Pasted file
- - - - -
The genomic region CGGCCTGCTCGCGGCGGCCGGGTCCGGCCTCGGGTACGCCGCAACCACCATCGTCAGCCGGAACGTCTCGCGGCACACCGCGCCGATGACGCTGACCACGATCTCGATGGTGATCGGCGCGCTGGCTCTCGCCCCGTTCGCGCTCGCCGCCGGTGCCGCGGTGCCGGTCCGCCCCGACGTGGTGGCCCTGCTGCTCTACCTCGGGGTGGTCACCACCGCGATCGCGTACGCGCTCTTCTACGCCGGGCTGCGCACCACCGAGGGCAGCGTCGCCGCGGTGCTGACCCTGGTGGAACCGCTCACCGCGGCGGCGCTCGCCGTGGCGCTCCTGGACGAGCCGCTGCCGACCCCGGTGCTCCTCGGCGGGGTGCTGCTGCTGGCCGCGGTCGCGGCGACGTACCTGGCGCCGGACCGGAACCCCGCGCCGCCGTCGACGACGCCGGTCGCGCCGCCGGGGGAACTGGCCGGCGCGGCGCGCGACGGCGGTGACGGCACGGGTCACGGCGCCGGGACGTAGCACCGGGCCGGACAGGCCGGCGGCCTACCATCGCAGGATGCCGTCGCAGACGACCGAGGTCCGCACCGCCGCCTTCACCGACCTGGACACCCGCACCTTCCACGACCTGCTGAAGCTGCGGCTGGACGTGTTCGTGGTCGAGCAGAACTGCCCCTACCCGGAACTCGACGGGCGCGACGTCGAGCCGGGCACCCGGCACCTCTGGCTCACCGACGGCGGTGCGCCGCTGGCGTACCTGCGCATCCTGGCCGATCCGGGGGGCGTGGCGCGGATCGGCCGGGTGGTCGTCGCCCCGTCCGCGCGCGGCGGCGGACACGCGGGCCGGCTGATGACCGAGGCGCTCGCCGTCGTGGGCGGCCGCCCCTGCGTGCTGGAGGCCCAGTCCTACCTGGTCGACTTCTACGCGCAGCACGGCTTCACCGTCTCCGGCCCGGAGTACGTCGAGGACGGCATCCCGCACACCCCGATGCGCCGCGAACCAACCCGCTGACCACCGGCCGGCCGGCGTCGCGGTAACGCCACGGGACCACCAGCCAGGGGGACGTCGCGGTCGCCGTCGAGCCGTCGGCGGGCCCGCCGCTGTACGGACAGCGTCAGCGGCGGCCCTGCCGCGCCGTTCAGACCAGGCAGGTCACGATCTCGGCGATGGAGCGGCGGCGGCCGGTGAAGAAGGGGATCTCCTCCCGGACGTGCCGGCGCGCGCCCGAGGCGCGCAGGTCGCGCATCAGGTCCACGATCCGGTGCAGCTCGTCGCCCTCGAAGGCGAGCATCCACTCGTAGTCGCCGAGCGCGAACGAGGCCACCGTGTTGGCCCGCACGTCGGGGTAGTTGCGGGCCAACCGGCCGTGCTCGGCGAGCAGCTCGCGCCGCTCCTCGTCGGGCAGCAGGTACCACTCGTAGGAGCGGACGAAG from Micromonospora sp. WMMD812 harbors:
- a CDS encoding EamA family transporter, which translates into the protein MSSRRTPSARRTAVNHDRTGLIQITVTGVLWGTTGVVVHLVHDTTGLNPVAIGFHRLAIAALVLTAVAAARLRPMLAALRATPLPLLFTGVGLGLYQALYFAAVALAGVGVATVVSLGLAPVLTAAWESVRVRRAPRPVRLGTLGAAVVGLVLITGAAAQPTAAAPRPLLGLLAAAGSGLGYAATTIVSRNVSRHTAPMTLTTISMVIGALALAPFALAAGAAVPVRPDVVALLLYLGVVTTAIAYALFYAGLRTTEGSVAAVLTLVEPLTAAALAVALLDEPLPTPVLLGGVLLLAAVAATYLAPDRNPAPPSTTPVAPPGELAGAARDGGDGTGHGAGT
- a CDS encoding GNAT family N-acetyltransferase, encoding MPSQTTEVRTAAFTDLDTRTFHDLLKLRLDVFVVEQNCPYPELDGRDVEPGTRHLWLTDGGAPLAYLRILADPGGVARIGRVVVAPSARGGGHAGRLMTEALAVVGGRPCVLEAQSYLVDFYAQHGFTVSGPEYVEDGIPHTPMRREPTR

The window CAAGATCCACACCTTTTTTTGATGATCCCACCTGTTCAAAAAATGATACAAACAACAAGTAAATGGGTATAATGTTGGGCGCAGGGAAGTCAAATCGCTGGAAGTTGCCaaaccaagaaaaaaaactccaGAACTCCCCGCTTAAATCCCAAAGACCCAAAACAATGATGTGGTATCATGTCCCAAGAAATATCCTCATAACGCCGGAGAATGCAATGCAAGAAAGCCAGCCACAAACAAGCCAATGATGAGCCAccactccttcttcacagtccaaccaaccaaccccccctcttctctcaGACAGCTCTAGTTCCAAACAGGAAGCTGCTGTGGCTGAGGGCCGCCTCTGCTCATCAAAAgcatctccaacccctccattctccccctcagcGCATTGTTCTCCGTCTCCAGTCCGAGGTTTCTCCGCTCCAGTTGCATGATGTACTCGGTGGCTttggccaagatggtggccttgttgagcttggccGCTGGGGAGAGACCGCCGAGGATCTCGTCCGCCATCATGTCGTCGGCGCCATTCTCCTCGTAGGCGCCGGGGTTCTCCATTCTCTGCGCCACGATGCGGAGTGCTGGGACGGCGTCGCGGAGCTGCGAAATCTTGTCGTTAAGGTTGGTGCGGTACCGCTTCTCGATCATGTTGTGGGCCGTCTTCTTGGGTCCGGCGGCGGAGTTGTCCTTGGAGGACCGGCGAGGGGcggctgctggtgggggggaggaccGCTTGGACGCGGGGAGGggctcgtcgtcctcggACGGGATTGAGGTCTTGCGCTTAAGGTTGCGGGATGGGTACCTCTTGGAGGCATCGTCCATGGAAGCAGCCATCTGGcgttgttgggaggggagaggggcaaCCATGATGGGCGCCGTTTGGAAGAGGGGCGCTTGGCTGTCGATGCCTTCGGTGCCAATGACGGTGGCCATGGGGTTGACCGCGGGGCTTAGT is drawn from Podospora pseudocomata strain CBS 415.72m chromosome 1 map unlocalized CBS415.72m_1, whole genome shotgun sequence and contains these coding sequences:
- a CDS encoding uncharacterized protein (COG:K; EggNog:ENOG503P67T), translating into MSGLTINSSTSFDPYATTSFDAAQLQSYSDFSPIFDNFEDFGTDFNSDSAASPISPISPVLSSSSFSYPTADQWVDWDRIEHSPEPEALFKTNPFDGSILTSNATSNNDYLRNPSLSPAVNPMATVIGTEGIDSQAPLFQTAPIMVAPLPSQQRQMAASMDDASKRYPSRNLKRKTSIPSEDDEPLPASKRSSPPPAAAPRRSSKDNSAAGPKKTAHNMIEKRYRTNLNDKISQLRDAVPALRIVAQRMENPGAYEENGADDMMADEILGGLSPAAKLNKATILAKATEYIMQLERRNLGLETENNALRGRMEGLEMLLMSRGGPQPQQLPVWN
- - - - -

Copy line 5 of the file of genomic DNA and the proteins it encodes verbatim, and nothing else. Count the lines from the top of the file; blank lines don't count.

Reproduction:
- a CDS encoding uncharacterized protein (COG:K; EggNog:ENOG503P67T), translating into MSGLTINSSTSFDPYATTSFDAAQLQSYSDFSPIFDNFEDFGTDFNSDSAASPISPISPVLSSSSFSYPTADQWVDWDRIEHSPEPEALFKTNPFDGSILTSNATSNNDYLRNPSLSPAVNPMATVIGTEGIDSQAPLFQTAPIMVAPLPSQQRQMAASMDDASKRYPSRNLKRKTSIPSEDDEPLPASKRSSPPPAAAPRRSSKDNSAAGPKKTAHNMIEKRYRTNLNDKISQLRDAVPALRIVAQRMENPGAYEENGADDMMADEILGGLSPAAKLNKATILAKATEYIMQLERRNLGLETENNALRGRMEGLEMLLMSRGGPQPQQLPVWN